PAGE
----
Firearm deaths among Black men at 28-year high, doctors are taking steps to reframe gun violence as one of America's major health crisis

Black men between 20-40 years of age at greatest risk, study finds.

December 6, 2022, 11:18 AM

There's been a substantial increase in firearm-related deaths in the United States over the past three decades and Black men are the most affected, according to new research from a team of emergency room doctors. They're 23 times more likely to experience firearm-related homicide than white men, the study showed.

"Gun violence is an incredible scourge in our country. Gun violence affects everybody, and that's an important thing to recognize. However, it affects certain groups far more than others. Black men speak to one of the greatest disparities, if not the greatest disparity," co-author Eric Fleegler, associate professor of pediatrics and emergency physician at Harvard Medical School, said in a statement.

In a study published in the Journal of American Medical Association, Fleegler and colleagues analyzed disparities in firearm-related deaths between 1990 and 2021. They showed firearm-related homicides are greatest among Black men between 20 and 40 years of age. Firearm-related violence for Black men is at a 28-year high, the analysis found.

PHOTO: FILE - Semi-automatic rifles are displayed at Coastal Trading and Pawn, July 18, 2022, in Auburn, Maine.
Semi-automatic rifles are displayed at Coastal Trading and Pawn, July 18, 2022, in Auburn, Maine.
Robert F. Bukaty/AP, FILE

"There are these hotspots where firearm fatalities are happening more frequently, and interventions need to be catered to where those are happening. We're seeing huge rates of firearm-related homicides among young Black and African American males -- that's the population where we may need to think about implementing violence prevention strategies," said co-author Chris Rees, an assistant professor of Pediatrics and Emergency medicine at Emory University School of Medicine.

To reframe firearm violence as a public health crisis, the American Medical Association, one of the nation's largest doctor associations, established the first taskforce on firearm violence prevention in November.

"We cannot continue to live this way…In movie theaters, houses of worship, hospitals, big cities and small towns, firearm violence has shattered any sense of security and taken lives. As physicians, we are committed to ending firearm violence by advocating for common-sense, evidence-based solutions, and this task force will be key to that ongoing effort," Jack Resneck Jr. president of the American Medical Association, said in a statement at the launch of the taskforce.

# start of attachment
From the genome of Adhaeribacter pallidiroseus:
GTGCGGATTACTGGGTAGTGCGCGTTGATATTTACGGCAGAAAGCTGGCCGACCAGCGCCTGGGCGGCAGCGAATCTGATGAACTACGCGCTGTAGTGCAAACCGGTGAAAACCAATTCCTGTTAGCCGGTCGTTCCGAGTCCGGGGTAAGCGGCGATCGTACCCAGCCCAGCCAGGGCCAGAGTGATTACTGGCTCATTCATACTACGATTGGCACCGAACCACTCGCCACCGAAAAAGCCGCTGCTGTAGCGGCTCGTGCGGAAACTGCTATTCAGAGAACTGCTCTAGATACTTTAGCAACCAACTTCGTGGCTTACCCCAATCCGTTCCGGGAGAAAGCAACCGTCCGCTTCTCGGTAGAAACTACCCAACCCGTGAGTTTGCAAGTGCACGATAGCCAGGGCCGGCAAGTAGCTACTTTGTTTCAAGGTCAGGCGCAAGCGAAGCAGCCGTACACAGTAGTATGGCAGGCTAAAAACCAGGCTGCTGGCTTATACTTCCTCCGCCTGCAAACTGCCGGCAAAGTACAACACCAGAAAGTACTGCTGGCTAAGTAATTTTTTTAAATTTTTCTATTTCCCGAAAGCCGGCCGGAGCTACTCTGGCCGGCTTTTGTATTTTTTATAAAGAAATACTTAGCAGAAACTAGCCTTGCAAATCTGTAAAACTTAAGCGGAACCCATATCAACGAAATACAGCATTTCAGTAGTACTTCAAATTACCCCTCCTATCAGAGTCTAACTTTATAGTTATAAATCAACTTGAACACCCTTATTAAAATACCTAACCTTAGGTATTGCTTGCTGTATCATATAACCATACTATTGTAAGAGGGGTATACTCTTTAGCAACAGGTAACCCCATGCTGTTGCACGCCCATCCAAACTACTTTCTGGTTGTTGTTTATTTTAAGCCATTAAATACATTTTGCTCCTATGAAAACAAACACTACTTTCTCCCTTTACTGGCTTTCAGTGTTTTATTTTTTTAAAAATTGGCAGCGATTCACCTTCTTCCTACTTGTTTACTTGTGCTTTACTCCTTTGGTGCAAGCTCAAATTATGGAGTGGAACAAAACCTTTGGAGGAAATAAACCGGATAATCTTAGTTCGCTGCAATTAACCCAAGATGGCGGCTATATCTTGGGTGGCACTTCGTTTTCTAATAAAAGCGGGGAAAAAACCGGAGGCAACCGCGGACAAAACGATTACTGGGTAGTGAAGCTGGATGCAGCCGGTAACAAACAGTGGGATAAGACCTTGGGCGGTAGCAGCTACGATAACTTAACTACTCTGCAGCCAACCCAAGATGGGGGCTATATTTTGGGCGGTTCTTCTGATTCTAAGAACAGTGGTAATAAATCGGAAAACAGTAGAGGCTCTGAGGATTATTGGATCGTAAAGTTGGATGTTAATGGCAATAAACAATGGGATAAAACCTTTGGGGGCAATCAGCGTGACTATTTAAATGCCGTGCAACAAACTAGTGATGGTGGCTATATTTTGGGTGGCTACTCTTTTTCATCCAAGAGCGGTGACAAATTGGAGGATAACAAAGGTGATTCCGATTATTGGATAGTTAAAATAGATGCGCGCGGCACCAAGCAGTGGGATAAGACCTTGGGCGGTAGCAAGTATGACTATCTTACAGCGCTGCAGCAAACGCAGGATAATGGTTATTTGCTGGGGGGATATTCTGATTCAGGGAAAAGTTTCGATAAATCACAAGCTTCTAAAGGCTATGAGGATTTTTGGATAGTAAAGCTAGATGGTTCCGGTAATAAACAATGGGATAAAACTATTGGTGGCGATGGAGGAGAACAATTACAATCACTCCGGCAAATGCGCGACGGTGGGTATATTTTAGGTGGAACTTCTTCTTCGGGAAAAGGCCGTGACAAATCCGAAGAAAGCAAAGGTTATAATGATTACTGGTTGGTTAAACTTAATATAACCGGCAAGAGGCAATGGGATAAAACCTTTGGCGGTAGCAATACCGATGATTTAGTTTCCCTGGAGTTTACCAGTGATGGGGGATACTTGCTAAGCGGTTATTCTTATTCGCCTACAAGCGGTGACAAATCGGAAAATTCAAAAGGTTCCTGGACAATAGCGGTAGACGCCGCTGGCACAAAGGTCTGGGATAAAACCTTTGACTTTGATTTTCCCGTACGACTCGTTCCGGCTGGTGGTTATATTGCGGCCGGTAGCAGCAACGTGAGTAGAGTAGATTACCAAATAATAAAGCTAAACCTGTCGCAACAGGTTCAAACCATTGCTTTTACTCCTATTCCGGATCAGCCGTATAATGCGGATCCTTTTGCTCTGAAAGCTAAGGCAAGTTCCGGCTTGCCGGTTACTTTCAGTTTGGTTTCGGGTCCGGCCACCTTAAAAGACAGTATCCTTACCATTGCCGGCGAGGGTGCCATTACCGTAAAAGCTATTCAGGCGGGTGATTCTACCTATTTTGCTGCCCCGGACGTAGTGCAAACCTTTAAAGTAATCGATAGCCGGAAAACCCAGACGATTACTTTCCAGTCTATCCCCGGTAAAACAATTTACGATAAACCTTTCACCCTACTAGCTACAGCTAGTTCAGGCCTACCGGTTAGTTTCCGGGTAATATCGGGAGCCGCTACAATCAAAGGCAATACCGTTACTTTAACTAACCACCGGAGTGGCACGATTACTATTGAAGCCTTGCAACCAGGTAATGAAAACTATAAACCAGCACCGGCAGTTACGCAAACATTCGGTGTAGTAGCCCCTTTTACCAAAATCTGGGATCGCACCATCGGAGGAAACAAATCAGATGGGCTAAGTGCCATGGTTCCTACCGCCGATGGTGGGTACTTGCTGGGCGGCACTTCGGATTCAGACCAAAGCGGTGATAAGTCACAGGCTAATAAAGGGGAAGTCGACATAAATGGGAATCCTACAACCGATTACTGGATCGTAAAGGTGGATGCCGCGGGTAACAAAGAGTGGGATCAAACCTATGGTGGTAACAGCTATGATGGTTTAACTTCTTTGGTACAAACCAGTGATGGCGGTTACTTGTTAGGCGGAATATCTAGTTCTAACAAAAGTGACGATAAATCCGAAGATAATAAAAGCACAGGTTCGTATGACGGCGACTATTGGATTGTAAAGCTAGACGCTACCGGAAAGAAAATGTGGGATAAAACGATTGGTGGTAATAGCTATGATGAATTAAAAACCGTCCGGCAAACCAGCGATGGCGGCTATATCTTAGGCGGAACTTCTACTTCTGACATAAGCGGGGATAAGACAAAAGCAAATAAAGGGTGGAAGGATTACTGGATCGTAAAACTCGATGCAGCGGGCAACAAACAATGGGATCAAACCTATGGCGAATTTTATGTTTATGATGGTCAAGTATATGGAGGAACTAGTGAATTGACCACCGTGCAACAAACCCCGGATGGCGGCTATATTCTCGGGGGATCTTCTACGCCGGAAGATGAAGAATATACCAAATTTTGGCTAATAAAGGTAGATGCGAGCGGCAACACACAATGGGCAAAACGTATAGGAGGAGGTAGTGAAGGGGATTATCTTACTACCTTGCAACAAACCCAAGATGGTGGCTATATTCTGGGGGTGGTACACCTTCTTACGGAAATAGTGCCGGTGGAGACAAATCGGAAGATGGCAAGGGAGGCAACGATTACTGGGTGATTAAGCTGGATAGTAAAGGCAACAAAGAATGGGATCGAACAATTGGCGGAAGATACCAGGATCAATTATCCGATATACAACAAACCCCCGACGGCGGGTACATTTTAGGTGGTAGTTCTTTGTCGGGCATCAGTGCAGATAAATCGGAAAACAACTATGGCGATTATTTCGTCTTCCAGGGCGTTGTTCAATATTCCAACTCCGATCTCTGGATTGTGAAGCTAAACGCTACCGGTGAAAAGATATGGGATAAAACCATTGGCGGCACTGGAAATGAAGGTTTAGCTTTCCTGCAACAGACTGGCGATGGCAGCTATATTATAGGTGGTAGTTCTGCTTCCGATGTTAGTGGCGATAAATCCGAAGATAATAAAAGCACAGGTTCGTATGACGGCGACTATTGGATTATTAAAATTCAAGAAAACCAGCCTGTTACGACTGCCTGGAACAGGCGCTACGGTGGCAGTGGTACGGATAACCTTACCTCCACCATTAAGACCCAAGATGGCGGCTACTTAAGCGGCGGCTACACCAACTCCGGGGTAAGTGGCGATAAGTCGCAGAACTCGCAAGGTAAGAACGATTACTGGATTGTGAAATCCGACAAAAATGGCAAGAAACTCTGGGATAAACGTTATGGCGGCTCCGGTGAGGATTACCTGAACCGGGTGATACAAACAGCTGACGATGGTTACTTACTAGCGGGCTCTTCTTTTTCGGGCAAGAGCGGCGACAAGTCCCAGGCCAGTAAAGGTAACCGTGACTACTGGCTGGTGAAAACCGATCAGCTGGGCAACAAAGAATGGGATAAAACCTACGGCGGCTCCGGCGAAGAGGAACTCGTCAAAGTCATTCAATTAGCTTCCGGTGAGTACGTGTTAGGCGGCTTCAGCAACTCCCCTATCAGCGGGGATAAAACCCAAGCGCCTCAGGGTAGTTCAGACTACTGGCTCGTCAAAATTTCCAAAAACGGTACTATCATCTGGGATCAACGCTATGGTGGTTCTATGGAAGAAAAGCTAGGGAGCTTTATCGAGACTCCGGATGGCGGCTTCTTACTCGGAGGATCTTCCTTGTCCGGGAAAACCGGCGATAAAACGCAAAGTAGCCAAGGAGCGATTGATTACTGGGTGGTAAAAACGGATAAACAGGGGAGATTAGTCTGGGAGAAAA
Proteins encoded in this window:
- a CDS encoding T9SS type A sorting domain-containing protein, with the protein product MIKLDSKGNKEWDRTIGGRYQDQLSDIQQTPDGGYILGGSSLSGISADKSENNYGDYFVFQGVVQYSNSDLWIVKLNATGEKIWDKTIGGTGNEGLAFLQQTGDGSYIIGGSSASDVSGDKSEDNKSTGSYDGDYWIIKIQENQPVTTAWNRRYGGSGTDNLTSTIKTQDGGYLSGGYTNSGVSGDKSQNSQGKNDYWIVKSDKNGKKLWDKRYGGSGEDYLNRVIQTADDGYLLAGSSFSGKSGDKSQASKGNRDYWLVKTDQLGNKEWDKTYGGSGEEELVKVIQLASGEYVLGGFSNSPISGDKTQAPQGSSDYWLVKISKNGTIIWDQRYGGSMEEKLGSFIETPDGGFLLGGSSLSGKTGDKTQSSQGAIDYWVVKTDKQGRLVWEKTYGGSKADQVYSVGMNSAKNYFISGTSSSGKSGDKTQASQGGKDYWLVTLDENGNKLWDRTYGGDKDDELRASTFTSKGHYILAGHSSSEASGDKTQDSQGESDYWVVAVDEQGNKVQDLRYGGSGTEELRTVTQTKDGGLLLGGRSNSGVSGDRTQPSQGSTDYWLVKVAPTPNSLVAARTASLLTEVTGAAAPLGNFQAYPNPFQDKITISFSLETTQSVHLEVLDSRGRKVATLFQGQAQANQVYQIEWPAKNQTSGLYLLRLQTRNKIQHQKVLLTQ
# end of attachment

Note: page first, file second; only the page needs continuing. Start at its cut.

Experts say there's a range of factors contributing to the high rates of gun deaths among Black men.

"Weak gun laws cause more damage in places that have been subjected to systemic racial inequalities," said Jeffrey Gardere, a clinical psychologist, and an associate professor at Touro College of Osteopathic Medicine.

PHOTO: FILE - A collection of illegal guns is displayed during a gun buyback event, May 22, 2021 in the Brooklyn borough of New York.
A collection of illegal guns is displayed during a gun buyback event, May 22, 2021 in the Brooklyn borough of New York.
Bebeto Matthews/AP, FILE

Medical associations like the AMA have called for more gun laws over the years to combat firearm violence -- but there was no governmental action until this past June, when Congress passed the first gun law in 30 years.

But gun laws alone will not solve the societal issues that contribute to firearm violence among Black males.

In places where unemployment rates are higher, where there isn't equal access to safe housing, and where public infrastructure is neglected, people may be more exposed to dangerous behavior, Gardere said. Addressing those issues "would help Black and Brown people, especially males, be able to avert gun violence -- whether as victims or as perpetrators," he said.

Reframing firearm violence as a public health issue means affected communities need to be at the table as vocal members of any taskforce.

"The next step I'd like to see is addressing things at the community level and taking into account what communities think is feasible. I don't think any community wants to see higher rates of firearm fatalities," said Rees.

All hands are needed to solve this continually escalating problem.

"Unfortunately, in our country, the firearm epidemic is getting worse at an accelerating pace," Fleegler said.

Editor’s note: This story has been updated to correct the spelling of the last names of both Chris Rees and Eric Fleegler.

Faith Crittenden, MD MPH is a resident physician in pediatrics from Yale–New Haven Children's Hospital and contributing correspondent of the ABC News Medical Unit.